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Cathedral receives a glorious makeover

Mark Greaves visits Glasgow’s Catholic cathedral as workers toil to finish one of the most ambitious church renovation projects in years

By on Thursday, 7 April 2011

The Metropolitan Cathedral Church of St Andrew, pictured during the extensive renovations. Ronnie Convery says work will continue until ‘about five minutes’ before the re-opening Mass

The Metropolitan Cathedral Church of St Andrew, pictured during the extensive renovations. Ronnie Convery says work will continue until ‘about five minutes’ before the re-opening Mass

On February 22 2002, the day that Archbishop Mario Conti was installed as Archbishop of Glasgow, he thought: “Something has to be done about this cathedral.” It was, he says, looking rather tired. Now, nine years later, the Metropolitan Cathedral Church of St Andrew is about to re-open, having undergone the biggest renovation and redecoration in its 200-year history.

Partly, the work has been practical: the cathedral has new heating, new wiring, new lighting and a new floor. But its aesthetic makeover has been dramatic, too: it’s been re-painted; the font and altar have been replaced; an ambitious, large-scale piece of art is being installed. It is even getting a garden.

Its new look is very much down to Archbishop Conti. Most of the ideas are his; the altar he designed himself. He has enormous practical interest in art and architecture: as a seminarian in Rome he painted the set for a Gilbert and Sullivan musical.

He has been managing the project closely. According to Ronnie Convery, his director of communications, he would go up the scaffolding in a hard hat and, after inspecting some work, suggest a change to colour or design.

And he has only just managed to fit it all in: at 77, he is two years past retirement and the oldest Catholic bishop still holding office in Britain. He is likely to step down within months of the cathedral re-opening.
When I visit there is only a week to go. The pews are under plastic sheets; wires, foam and dust cover the floor. Workmen are busy drilling and sawing.

For a cathedral, it is tiny. It was Glasgow’s first post-Reformation Catholic church, built as a chapel in 1816. When it later gained the status of a cathedral its small structure was left unchanged. From the front, it has a view of the River Clyde; a few yards away on a side street is a lap-dancing club.

Pictures of the interior before the renovation show it looking tatty. In the 1970s the previous Archbishop of Glasgow, Cardinal Thomas Winning, had plans to build a new cathedral; he decided in the end to spend the money on social causes instead.

Archbishop Conti and Ronnie Convery have agreed to give me a tour. The cathedral is by no means ready: Convery says work will probably finish around five minutes before the opening hymn.

As we walk inside I am struck by how light it is. The stained glass absolutely gleams – each pane has been taken out and cleaned.

The centrepiece of the renovation – Peter Howson’s painting of the martyrdom of St John Ogilvie – is not yet in place. The work, which was completed last year, depicts the saint just as he is about to be hanged, with a noose around his neck. It is 10ft by 7ft and has apparently required the biggest framing project in Scotland for centuries.

Archbishop Conti explains that the saint, who was executed about 800 yards from the cathedral, is Scotland’s only Reformation martyr. “But a lot of people suffered for their faith,” he says softly. The archbishop has a gentle manner – at times I can barely hear him over the drilling and banging.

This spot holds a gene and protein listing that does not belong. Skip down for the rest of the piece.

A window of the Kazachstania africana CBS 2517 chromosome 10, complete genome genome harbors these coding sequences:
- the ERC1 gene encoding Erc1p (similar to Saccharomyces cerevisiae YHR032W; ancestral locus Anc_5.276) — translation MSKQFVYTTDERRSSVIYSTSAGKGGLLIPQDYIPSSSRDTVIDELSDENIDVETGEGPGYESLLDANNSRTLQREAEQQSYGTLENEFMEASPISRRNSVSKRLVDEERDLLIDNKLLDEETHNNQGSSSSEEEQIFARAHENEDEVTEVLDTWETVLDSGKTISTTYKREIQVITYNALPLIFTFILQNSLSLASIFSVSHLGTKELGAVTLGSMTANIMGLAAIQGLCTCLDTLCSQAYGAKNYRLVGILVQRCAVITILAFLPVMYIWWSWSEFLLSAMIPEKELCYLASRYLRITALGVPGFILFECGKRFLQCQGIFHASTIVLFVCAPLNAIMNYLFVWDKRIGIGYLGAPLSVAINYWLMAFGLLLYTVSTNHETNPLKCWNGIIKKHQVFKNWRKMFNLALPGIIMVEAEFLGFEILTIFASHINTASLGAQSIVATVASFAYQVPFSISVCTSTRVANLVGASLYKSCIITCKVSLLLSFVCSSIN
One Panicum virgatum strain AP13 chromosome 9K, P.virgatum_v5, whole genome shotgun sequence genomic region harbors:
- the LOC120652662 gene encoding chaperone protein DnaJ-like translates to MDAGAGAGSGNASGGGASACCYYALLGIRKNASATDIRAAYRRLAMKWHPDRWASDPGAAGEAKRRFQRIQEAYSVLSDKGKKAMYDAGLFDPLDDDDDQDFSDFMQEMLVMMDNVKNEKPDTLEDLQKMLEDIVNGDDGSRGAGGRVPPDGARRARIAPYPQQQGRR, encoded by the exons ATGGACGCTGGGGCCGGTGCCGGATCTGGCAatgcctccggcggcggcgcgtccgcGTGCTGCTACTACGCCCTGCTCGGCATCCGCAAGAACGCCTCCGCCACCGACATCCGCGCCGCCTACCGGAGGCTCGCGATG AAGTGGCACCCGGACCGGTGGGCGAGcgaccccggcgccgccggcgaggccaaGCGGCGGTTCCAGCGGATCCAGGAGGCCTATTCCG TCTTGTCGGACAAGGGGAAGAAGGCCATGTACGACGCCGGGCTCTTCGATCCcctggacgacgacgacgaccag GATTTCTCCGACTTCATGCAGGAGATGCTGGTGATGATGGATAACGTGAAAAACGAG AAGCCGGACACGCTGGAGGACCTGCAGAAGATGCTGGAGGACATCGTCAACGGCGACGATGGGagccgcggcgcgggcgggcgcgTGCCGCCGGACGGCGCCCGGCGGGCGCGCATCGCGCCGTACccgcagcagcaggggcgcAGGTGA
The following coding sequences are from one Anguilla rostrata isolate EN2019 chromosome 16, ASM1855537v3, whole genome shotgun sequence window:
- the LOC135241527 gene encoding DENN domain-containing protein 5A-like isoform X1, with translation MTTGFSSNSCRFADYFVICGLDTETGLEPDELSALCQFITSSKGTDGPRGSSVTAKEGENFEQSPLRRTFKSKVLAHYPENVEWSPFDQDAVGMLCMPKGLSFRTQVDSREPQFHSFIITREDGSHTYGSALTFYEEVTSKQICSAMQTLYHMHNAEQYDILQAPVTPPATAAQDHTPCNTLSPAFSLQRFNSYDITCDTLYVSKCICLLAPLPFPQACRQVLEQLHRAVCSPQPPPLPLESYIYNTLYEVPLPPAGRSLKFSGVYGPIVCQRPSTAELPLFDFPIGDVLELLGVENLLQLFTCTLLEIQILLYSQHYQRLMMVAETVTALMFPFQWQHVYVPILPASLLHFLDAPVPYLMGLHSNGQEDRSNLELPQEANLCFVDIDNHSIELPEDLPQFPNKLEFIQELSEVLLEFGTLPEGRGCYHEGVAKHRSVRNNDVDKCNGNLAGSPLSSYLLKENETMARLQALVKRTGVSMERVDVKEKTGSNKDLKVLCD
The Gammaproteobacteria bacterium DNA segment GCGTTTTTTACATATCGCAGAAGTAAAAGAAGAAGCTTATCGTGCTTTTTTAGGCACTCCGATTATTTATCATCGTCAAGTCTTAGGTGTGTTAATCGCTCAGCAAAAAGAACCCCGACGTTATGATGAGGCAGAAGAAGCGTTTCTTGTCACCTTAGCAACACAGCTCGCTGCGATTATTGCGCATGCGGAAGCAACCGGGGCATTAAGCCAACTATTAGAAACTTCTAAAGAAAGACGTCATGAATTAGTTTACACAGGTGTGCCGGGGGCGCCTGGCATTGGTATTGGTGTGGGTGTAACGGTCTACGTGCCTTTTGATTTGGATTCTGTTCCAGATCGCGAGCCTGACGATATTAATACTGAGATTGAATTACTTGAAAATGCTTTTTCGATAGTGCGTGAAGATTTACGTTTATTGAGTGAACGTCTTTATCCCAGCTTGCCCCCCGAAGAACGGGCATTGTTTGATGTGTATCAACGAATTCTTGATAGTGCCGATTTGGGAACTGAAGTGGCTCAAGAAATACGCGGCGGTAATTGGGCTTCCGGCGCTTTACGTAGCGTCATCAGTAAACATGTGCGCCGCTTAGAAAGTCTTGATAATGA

He talks about Scottish Catholic history. At one point, he says, Catholics were “pretty much wiped out” in Glasgow. He says that for many early immigrants, “this was the church”. (Archbishop Conti himself is from a pocket of north-eastern Scotland where the faith managed to survive – although, as you might guess from his name, his grandparents are all Italian.) He praises Fr Andrew Scott, who commissioned the building, and James Gillespie, the architect whose name is carved into the front archway: they wanted a church “worthy of its purpose”. In many ways, he says, the redecoration has been an attempt to “get closer” to Gillespie’s original vision.

We look up at the ceiling. Before, its decorative features were covered over in a dull grey. Now they are an exquisite gold, blue, red and green (over 3,000 books of gold leaf have been used). This, says Convery, was the archbishop’s idea.

Next we turn to the pillars. Before, they too were grey; now they are decorated with ribbons of blue and gold. They are plaster, but have been painted to look like stone. “I had to insist on this,” the archbishop explains, “because the architect [Justin Fenton] said it would look false.” He nudges my arm mischievously. “It was when the principal adviser to Historic Scotland came on my side that he buckled.”

We walk towards the centre of the church. The new altar, made out of white veined marble, is longer and more traditional than the old one, now fitted into the wall. I ask the archbishop where he got his inspiration. “From my head!” he says.

Behind us, at the centre of the nave, is a new baptismal font. It, too, is white marble, from Carrara, in Italy. Archbishop Conti pulls aside a foam covering so we can see the sculpted frieze around its rim: it shows people walking towards a baptism. Archbishop Conti says that, apart from the Howson painting, it’s the feature he’s most proud of. He explains that its place at the centre of the cathedral is a “clear statement about the importance of baptism”. The old font, he says, was behind a pillar, and difficult to use. When the cathedral re-opens it will be bubbling with water.

On our way out we pass a floor mosaic depicting the archdiocesan coat of arms. It was created by craftsmen in Bethlehem, Glasgow’s twin city. It took two years to make and was then shipped over. Circling it are the words: Specialis Filia Romanae Ecclesiae (“Special Daughter of the Roman Church”), the title given to Glasgow by Pope Alexander III in the 12th century.